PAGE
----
A tale of two city centres
Auckland and Christchurch councils see housing playing a much greater role in the central city. They have released plans for transformation (or bits of a plan in Auckland’s case), both with visions of more active, exciting, and greener central cities. Auckland is already on its way, with the recent extension of public waterfront amenities into the Wynyard Quarter.
For Christchurch, the path is more difficult but the council’s vision for the CBD following the devastation of repeated earthquakes over the past year is a bold one: increasing green spaces in a low-medium rise centre, an ambitious combination of restoration and remembrance, public spaces, public transport, and a revival of inner city retailing and housing. It is an ambitious blueprint for creating certainty from chaos.
Both cities share a hope that the redemption of downtown will be sustained by an influx of city dwellers, people trading off the space of the suburbs for the buzz of the centre.
Will it work? I am not sure. The quest to revive the CBD by relying on expanding residential precincts within what are already quite confined spaces raises conflicts between accommodating residents' needs and catering 24/7 for many more visitors and a wider variety of educational, entertainment, recreational, professional, and employment activities.
In any case, the plans appear founded on a vision of place more than people: views of structures, precincts, and building controls define them, rather than consideration of dwelling needs and lifestyle preferences. Where are the people (other than as stylised figures in rose-tinted renderings)?
Even though the rhetoric is strong on getting people there (although preferably not by car) little attention seems to have been paid to who will live in expanded central dwelling precincts, how they might live, and what their housing and neighbourhood needs might be.
Recent experience suggests that land purchase and aggregation, remediation, and redevelopment, and building costs mean affordability will only be achieved by sacrificing amenity and quality. This in turn implies that inner city residential development will continue to displace the less well-off, with gentrification leaving no room for the sort of social housing envisaged in the Christchurch mix.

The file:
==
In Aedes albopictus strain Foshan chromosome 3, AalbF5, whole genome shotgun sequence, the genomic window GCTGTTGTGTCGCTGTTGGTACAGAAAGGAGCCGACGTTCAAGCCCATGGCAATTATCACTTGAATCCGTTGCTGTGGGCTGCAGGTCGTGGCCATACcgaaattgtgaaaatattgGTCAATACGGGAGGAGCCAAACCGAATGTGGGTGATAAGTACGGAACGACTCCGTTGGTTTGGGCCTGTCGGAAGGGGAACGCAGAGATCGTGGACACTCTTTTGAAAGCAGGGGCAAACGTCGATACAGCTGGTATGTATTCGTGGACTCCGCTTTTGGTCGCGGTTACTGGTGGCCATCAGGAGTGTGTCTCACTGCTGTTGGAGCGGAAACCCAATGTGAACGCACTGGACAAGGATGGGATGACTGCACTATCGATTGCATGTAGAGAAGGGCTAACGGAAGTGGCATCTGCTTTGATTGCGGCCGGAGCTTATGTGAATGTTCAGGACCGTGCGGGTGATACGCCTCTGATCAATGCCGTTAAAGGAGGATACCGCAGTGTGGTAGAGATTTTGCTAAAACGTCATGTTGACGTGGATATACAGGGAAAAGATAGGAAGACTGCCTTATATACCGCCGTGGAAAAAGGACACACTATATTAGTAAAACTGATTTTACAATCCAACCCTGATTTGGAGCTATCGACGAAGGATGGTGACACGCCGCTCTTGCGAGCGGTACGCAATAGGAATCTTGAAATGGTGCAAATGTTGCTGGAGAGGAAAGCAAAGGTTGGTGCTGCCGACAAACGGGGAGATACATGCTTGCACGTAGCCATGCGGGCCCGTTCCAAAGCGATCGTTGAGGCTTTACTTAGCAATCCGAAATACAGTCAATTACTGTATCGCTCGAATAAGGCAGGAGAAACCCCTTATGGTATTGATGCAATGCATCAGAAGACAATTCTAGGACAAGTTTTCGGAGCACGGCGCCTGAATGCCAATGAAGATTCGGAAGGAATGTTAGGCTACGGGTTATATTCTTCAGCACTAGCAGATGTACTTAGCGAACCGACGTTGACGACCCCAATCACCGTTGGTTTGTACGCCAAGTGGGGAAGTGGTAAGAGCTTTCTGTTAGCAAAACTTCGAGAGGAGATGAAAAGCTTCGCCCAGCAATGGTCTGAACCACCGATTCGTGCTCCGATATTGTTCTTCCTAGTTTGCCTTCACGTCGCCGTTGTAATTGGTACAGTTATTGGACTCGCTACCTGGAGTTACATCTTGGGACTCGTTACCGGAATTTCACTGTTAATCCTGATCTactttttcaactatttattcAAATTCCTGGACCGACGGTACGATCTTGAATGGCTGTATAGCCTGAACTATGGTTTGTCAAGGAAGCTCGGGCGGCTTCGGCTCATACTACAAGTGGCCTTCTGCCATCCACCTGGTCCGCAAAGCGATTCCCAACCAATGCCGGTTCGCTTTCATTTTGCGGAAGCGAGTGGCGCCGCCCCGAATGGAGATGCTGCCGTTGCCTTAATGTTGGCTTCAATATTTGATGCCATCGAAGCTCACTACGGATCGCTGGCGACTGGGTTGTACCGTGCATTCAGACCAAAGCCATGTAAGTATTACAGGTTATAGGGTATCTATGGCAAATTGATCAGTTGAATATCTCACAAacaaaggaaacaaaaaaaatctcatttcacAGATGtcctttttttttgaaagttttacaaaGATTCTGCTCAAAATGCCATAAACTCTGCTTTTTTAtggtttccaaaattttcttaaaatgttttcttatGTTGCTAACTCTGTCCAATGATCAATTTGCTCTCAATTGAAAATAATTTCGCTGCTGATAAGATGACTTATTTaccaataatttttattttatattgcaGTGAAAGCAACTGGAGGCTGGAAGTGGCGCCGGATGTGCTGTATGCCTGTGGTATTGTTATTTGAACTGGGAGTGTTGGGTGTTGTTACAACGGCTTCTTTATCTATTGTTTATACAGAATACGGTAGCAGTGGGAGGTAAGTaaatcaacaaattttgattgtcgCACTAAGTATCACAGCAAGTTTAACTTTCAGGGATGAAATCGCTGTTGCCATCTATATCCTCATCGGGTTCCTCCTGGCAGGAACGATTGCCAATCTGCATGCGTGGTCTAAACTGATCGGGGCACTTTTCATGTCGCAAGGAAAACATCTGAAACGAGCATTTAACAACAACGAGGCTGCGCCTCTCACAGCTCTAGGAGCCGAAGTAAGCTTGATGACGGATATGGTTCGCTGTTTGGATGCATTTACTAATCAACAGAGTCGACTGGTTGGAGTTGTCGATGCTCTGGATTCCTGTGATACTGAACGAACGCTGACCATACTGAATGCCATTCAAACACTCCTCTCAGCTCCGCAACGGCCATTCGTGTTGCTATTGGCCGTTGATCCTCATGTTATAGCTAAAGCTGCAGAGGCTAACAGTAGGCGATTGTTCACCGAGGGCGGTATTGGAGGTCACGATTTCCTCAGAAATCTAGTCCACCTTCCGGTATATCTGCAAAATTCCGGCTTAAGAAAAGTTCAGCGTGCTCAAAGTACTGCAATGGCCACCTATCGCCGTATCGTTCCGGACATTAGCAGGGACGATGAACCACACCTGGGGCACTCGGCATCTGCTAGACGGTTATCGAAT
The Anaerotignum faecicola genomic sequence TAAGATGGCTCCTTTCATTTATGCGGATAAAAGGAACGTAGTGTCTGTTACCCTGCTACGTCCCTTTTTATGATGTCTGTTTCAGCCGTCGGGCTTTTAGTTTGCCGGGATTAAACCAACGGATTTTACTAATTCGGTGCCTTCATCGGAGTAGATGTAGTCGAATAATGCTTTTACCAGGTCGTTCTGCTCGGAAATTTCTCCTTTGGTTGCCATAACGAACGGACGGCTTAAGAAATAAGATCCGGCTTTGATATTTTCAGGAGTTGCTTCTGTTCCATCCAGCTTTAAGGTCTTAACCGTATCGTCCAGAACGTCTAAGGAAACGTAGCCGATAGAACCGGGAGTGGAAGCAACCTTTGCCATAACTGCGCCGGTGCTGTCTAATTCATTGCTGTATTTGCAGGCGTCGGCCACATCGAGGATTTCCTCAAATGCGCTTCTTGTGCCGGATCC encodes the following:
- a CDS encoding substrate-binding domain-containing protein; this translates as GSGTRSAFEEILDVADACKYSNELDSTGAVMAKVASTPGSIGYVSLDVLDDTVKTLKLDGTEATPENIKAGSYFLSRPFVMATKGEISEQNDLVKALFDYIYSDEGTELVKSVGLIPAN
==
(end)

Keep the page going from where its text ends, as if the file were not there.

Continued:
At least Christchurch central does not lend itself to the shoebox blocks that have become part of inner Auckland’s apartment scene over the past decade. On the other had, more of the same may be the only real hope of squeezing in the inner city resident numbers Auckland Council hopes for. Either way, it is questionable just how many more young, unattached professionals and students there will be to occupy large numbers of additional medium-density dwellings in either city.
This is one of the questions considered in a report by CityScope Consultants just published on the website of the now discontinued Centre for Housing Research Aotearoa New Zealand. It examines the international evidence, looks at the numbers, and reports primary research (interviews with buyers and residents) to identify what might make medium density housing more attractive. (By medium density we mean anything from single storey units, through low rise apartments of 2-3 storeys, to medium-high rise apartment blocks – all of which involve a significant shift from New Zealand’s suburban tradition).
Here are some of the relevant findings:
Putting future housing in its place
Meeting residential needs, achieving higher residential densities, and restoring the CBD are not objectives that necessarily converge. A liveable city calls for an emphasis on where most people will be living – the suburbs. Meeting housing needs and demand will not be achieved by building undifferentiated, small footprint apartments in the centre for what is essentially a minority, transitional and diminishing market segment.
Equally, reviving the central city will not happen as a result of creating more swathes of medium density housing, and nor should it depend on such a strategy.
It is likely that residential densities will increase in mature cities over the next thirty years naturally: just don’t expect this to favour the CBD. Certainly the central city has an exciting future as a place to visit. Let’s not rely too much, though, on getting a lot more people to live there, especially not in medium rise apartments.